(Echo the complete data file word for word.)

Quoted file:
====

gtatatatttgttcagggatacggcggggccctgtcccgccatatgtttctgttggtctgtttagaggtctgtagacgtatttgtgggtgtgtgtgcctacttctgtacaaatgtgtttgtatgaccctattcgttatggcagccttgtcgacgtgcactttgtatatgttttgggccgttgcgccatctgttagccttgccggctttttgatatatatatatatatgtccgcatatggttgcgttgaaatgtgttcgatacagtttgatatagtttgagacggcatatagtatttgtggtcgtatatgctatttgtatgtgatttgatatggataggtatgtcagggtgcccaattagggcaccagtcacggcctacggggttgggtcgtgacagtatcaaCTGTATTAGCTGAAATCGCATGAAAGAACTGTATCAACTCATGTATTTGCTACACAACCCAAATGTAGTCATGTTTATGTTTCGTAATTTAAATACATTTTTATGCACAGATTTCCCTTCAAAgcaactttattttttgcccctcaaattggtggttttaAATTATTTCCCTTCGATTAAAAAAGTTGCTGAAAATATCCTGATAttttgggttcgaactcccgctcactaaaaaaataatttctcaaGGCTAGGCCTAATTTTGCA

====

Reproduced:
gtatatatttgttcagggatacggcggggccctgtcccgccatatgtttctgttggtctgtttagaggtctgtagacgtatttgtgggtgtgtgtgcctacttctgtacaaatgtgtttgtatgaccctattcgttatggcagccttgtcgacgtgcactttgtatatgttttgggccgttgcgccatctgttagccttgccggctttttgatatatatatatatatgtccgcatatggttgcgttgaaatgtgttcgatacagtttgatatagtttgagacggcatatagtatttgtggtcgtatatgctatttgtatgtgatttgatatggataggtatgtcagggtgcccaattagggcaccagtcacggcctacggggttgggtcgtgacagtatcaaCTGTATTAGCTGAAATCGCATGAAAGAACTGTATCAACTCATGTATTTGCTACACAACCCAAATGTAGTCATGTTTATGTTTCGTAATTTAAATACATTTTTATGCACAGATTTCCCTTCAAAgcaactttattttttgcccctcaaattggtggttttaAATTATTTCCCTTCGATTAAAAAAGTTGCTGAAAATATCCTGATAttttgggttcgaactcccgctcactaaaaaaataatttctcaaGGCTAGGCCTAATTTTGCA